Electoral College: Outdated, but Here to Stay

By: Karli Cozen

The recent election has brought the United States’ presidential voting system, the Electoral College, into the limelight. Through this system, each state is awarded a number of electoral votes based on its number of representatives in Congress. In all states except Maine and Nebraska, the presidential candidate who wins the popular vote in that state is awarded all of the state’s electoral votes. A President then wins the election by receiving at least 270 electoral votes.

This system of voting was originally adopted out of fear. The founding fathers were worried both about “tyranny of the majority” and that citizens could be manipulated by a powerful, persuasive individual in a direct democracy. They established the Electoral College to work as a check on the population, creating an additional body to oversee the vote of the President and ensure that the President was competent.

In November’s election, Hilary Clinton, the Democratic presidential nominee, outperformed Donald Trump, the Republican nominee, in the popular vote by almost 2.9 million people, earning 48.2% of the popular vote as opposed to Trump’s 46.1%. Yet Clinton failed to win the election, earning only 232 electoral votes, compared to Trump’s 306.

On January 20, 2017, President Trump was sworn into office, making him the fifth president to take office without winning the popular vote. Although Trump is not the first to take office without winning the popular vote, his win is arguably the biggest presidential upset of all time. Additionally, Trump lost the popular vote by the largest margin of any president who went on to win the electoral vote, a strong indicator of the deep divide in the United States’ current political climate.

Despite this upset, despite the fact that Donald Trump lost to Hilary Clinton by over 2 million votes, and despite the increase in protests and racially motivated crime since the election, the Electoral College system will likely not be amended anytime soon, though it should.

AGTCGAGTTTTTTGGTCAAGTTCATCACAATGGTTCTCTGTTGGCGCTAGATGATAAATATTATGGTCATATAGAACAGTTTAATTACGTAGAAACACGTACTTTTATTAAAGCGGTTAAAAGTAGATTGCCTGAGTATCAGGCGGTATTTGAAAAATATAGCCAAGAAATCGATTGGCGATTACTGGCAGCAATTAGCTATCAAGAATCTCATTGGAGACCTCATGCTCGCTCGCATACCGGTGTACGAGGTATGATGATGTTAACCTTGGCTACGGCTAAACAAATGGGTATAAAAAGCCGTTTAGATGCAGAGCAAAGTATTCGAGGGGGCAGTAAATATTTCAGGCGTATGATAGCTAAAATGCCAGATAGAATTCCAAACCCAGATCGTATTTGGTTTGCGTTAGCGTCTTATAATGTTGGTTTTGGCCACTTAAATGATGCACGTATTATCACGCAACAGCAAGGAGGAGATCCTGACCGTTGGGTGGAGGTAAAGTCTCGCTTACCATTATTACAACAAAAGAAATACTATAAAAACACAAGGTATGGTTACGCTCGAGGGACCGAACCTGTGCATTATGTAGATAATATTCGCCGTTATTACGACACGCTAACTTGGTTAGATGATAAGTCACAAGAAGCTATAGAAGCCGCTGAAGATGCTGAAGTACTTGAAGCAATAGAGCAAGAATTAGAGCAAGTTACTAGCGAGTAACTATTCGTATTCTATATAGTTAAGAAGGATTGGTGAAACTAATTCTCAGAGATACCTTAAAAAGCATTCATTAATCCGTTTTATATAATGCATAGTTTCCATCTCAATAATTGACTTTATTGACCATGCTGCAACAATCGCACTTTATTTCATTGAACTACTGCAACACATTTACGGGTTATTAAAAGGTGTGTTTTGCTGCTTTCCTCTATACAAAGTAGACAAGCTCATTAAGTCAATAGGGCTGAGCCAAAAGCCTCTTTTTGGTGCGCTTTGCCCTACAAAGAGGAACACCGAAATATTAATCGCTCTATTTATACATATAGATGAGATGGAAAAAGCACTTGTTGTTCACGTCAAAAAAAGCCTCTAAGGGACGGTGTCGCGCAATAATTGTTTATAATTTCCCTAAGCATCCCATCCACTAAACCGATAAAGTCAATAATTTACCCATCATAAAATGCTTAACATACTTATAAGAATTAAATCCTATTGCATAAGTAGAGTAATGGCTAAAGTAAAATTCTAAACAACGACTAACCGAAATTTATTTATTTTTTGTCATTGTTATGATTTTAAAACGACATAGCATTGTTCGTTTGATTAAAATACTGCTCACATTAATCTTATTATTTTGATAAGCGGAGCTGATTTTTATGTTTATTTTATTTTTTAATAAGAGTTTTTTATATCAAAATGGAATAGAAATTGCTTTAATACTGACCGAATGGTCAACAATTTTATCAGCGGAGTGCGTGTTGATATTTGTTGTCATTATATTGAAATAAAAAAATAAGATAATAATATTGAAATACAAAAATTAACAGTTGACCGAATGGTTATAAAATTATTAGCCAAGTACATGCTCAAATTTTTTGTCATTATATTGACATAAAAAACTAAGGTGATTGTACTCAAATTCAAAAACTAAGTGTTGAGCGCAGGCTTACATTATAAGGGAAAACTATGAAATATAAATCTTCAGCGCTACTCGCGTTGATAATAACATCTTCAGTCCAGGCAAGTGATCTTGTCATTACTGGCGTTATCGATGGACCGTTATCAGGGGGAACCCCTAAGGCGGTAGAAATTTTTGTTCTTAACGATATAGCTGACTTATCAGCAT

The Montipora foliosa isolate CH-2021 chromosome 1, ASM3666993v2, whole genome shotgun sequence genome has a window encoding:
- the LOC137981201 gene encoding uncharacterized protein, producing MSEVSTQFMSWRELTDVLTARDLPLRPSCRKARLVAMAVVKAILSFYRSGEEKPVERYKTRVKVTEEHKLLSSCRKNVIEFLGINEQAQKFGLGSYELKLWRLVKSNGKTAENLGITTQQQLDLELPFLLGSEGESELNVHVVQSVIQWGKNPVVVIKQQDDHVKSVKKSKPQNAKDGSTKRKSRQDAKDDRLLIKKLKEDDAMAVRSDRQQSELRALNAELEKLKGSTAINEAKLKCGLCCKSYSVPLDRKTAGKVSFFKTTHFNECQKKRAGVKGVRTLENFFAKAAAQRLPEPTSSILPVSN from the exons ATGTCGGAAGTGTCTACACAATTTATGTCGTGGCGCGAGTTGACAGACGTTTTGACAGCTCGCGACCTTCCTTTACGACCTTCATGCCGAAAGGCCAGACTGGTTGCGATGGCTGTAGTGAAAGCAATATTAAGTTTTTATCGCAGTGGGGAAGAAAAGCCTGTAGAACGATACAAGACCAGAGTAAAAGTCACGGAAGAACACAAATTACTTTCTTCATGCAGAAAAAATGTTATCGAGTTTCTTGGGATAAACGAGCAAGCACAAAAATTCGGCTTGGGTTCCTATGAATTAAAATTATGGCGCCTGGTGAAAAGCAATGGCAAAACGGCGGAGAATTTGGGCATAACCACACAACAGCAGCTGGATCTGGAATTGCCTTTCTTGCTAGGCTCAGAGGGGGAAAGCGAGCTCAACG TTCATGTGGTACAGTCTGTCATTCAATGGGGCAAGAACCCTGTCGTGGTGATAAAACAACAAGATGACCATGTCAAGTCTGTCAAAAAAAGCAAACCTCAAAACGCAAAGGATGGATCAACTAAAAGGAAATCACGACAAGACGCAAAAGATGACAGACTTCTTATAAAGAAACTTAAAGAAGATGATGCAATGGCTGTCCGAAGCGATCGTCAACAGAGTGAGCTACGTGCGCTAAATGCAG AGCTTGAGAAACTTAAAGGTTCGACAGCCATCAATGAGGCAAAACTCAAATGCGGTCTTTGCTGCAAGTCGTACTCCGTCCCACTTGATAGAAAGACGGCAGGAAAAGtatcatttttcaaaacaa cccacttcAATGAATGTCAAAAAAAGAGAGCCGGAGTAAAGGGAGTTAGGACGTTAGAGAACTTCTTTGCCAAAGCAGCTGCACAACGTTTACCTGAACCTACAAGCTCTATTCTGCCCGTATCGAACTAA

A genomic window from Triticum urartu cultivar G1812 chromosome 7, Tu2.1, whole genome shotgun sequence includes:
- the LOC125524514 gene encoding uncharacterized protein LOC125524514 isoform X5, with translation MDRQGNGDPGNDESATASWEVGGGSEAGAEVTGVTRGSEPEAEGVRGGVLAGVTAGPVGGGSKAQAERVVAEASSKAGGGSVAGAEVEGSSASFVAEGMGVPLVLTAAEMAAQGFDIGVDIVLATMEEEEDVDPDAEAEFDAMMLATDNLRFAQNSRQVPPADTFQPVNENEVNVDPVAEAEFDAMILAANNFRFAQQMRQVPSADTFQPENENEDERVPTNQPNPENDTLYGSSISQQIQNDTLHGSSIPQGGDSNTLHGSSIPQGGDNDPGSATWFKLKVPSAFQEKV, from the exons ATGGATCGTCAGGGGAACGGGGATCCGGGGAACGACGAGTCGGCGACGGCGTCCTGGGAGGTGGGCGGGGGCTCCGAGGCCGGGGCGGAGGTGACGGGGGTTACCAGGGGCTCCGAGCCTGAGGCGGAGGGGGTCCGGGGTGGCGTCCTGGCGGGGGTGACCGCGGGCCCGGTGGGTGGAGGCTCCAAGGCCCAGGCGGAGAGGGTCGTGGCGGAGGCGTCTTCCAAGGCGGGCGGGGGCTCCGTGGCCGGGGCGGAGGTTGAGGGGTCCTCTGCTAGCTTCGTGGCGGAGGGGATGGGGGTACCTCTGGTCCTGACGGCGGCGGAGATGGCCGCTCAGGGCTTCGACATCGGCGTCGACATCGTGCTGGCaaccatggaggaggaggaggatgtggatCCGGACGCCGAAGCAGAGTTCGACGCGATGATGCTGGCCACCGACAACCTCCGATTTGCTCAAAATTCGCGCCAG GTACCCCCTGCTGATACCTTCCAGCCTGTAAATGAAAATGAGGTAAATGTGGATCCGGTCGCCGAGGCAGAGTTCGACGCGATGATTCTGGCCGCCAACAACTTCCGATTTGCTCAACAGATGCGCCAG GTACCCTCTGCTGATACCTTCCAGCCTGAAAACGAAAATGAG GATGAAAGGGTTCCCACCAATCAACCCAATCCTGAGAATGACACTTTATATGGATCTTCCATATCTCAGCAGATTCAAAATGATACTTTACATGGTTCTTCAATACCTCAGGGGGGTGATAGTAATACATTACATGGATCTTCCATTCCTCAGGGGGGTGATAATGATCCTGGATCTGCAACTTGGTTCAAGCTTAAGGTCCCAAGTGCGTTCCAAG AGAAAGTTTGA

The founding fathers’ fears of “tyranny of the majority” and a manipulated popular vote have no basis in today’s day and age. Today, voters are overloaded with information about presidential candidates and party platforms – information they can choose to utilize or ignore. Information is readily available, and it is the voter’s choice whether to access and utilize such information. The population does not lack access to knowledge and resources as was the case when the Electoral College was established.

Additionally, even if citizens lack the knowledge and information to develop intelligent, well-informed opinions on a presidential candidate, the electoral college does nothing to remedy this issue. In a majority of the states, electors are legally required to vote for the nominee that wins the statewide popular vote. There is no “independent judgment” by the electors. Therefore, if the popular vote in a state is misguided and uninformed, the electoral vote will also be, and the winner of the state popular vote will take all of the electoral votes of that state. This does not protect powerful leaders from manipulating the majority, it merely harms the minority, essentially disregarding their vote in the national context because of the “winner-takes-all” approach utilized by states.

A better system would be to distribute electoral college votes proportionally based on the popular vote in each state, instead of a winner-takes-all approach, or to have a national popular vote. This would allow minority voters to have their voices heard and the national popular vote to more closely align with the presidential election results. For example, in a proportional system, if 60% of Wisconsin’s popular vote went to Donald Trump and 40% of the popular vote went to Hilary Clinton, Trump would earn 6 electoral votes and Clinton would earn 4. This would allow the minority voters in Wisconsin to still play a role in the national election, rather than being ignored through a “winner takes all” approach.

Nevertheless, it is unlikely the electoral college system will change in the near future. This system has its roots in the United States Constitution and has been around since the Constitutional Convention in 1787. Abolition of the electoral college would require a constitutional amendment.

The most likely reform lies at the state level. Currently, there is no federal law requiring states to adopt a “winner-takes-all” approach for allocating their electoral votes. Both Nebraska and Maine have adopted a different system, the district system, for allocating electoral votes based on a candidate’s share of the popular vote. More states should take note and adopt similar variations.